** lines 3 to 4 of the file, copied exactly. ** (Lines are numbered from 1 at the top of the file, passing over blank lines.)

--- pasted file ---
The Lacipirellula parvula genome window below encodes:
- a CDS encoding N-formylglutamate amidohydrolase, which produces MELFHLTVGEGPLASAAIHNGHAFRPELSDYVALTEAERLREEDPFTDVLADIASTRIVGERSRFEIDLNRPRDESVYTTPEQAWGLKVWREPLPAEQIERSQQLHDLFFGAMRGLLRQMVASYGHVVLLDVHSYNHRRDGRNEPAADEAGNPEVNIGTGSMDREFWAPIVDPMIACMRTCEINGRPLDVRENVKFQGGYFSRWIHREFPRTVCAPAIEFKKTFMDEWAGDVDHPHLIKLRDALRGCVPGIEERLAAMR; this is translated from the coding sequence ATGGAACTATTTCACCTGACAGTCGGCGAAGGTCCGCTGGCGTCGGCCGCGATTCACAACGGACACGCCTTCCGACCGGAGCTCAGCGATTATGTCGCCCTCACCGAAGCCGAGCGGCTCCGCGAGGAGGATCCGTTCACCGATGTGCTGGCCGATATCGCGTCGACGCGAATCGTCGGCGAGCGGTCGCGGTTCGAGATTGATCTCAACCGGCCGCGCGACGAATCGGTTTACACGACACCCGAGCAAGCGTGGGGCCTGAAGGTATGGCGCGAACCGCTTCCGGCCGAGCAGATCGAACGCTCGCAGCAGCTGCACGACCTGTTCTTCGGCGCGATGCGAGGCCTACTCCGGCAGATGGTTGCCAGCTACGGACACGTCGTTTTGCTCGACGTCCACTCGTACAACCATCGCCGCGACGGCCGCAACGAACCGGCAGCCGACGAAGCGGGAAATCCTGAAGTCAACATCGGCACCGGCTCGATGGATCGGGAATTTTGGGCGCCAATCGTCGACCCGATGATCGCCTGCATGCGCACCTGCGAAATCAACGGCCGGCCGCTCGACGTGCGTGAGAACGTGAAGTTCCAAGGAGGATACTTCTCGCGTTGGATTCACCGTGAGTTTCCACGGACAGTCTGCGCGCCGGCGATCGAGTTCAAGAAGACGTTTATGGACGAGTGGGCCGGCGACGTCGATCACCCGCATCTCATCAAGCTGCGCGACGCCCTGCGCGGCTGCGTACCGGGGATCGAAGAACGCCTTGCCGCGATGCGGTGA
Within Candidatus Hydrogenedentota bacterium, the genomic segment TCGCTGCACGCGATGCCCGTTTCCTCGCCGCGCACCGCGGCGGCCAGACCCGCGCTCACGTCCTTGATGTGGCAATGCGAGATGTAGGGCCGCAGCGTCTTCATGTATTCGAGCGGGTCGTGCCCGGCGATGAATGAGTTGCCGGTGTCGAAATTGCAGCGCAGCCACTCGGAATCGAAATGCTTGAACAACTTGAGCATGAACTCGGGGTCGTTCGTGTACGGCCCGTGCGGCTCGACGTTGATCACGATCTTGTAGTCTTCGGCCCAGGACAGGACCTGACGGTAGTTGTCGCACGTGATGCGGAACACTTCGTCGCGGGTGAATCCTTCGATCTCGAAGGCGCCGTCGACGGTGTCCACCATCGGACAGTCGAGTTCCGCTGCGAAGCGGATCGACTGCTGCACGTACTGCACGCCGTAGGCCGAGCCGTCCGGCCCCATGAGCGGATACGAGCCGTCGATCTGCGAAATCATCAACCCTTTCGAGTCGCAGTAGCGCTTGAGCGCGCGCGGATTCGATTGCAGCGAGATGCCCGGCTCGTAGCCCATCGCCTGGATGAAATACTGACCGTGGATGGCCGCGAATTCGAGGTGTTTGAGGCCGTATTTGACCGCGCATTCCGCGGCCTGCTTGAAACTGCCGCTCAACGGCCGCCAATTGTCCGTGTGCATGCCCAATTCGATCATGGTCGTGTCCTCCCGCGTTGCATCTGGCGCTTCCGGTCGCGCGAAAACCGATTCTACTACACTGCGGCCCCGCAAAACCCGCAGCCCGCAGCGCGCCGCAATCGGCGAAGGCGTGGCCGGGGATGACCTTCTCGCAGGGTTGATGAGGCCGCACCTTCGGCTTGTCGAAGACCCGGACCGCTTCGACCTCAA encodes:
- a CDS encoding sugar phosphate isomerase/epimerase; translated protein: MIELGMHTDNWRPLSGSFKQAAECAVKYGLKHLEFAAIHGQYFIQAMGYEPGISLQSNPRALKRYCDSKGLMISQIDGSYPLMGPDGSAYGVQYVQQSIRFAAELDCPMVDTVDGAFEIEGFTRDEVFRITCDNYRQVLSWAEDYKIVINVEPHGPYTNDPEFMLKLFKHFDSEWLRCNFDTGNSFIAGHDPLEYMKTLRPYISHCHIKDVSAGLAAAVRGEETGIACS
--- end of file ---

Within Candidatus Hydrogenedentota bacterium, the genomic segment TCGCTGCACGCGATGCCCGTTTCCTCGCCGCGCACCGCGGCGGCCAGACCCGCGCTCACGTCCTTGATGTGGCAATGCGAGATGTAGGGCCGCAGCGTCTTCATGTATTCGAGCGGGTCGTGCCCGGCGATGAATGAGTTGCCGGTGTCGAAATTGCAGCGCAGCCACTCGGAATCGAAATGCTTGAACAACTTGAGCATGAACTCGGGGTCGTTCGTGTACGGCCCGTGCGGCTCGACGTTGATCACGATCTTGTAGTCTTCGGCCCAGGACAGGACCTGACGGTAGTTGTCGCACGTGATGCGGAACACTTCGTCGCGGGTGAATCCTTCGATCTCGAAGGCGCCGTCGACGGTGTCCACCATCGGACAGTCGAGTTCCGCTGCGAAGCGGATCGACTGCTGCACGTACTGCACGCCGTAGGCCGAGCCGTCCGGCCCCATGAGCGGATACGAGCCGTCGATCTGCGAAATCATCAACCCTTTCGAGTCGCAGTAGCGCTTGAGCGCGCGCGGATTCGATTGCAGCGAGATGCCCGGCTCGTAGCCCATCGCCTGGATGAAATACTGACCGTGGATGGCCGCGAATTCGAGGTGTTTGAGGCCGTATTTGACCGCGCATTCCGCGGCCTGCTTGAAACTGCCGCTCAACGGCCGCCAATTGTCCGTGTGCATGCCCAATTCGATCATGGTCGTGTCCTCCCGCGTTGCATCTGGCGCTTCCGGTCGCGCGAAAACCGATTCTACTACACTGCGGCCCCGCAAAACCCGCAGCCCGCAGCGCGCCGCAATCGGCGAAGGCGTGGCCGGGGATGACCTTCTCGCAGGGTTGATGAGGCCGCACCTTCGGCTTGTCGAAGACCCGGACCGCTTCGACCTCAA encodes:
- a CDS encoding sugar phosphate isomerase/epimerase; translated protein: MIELGMHTDNWRPLSGSFKQAAECAVKYGLKHLEFAAIHGQYFIQAMGYEPGISLQSNPRALKRYCDSKGLMISQIDGSYPLMGPDGSAYGVQYVQQSIRFAAELDCPMVDTVDGAFEIEGFTRDEVFRITCDNYRQVLSWAEDYKIVINVEPHGPYTNDPEFMLKLFKHFDSEWLRCNFDTGNSFIAGHDPLEYMKTLRPYISHCHIKDVSAGLAAAVRGEETGIACS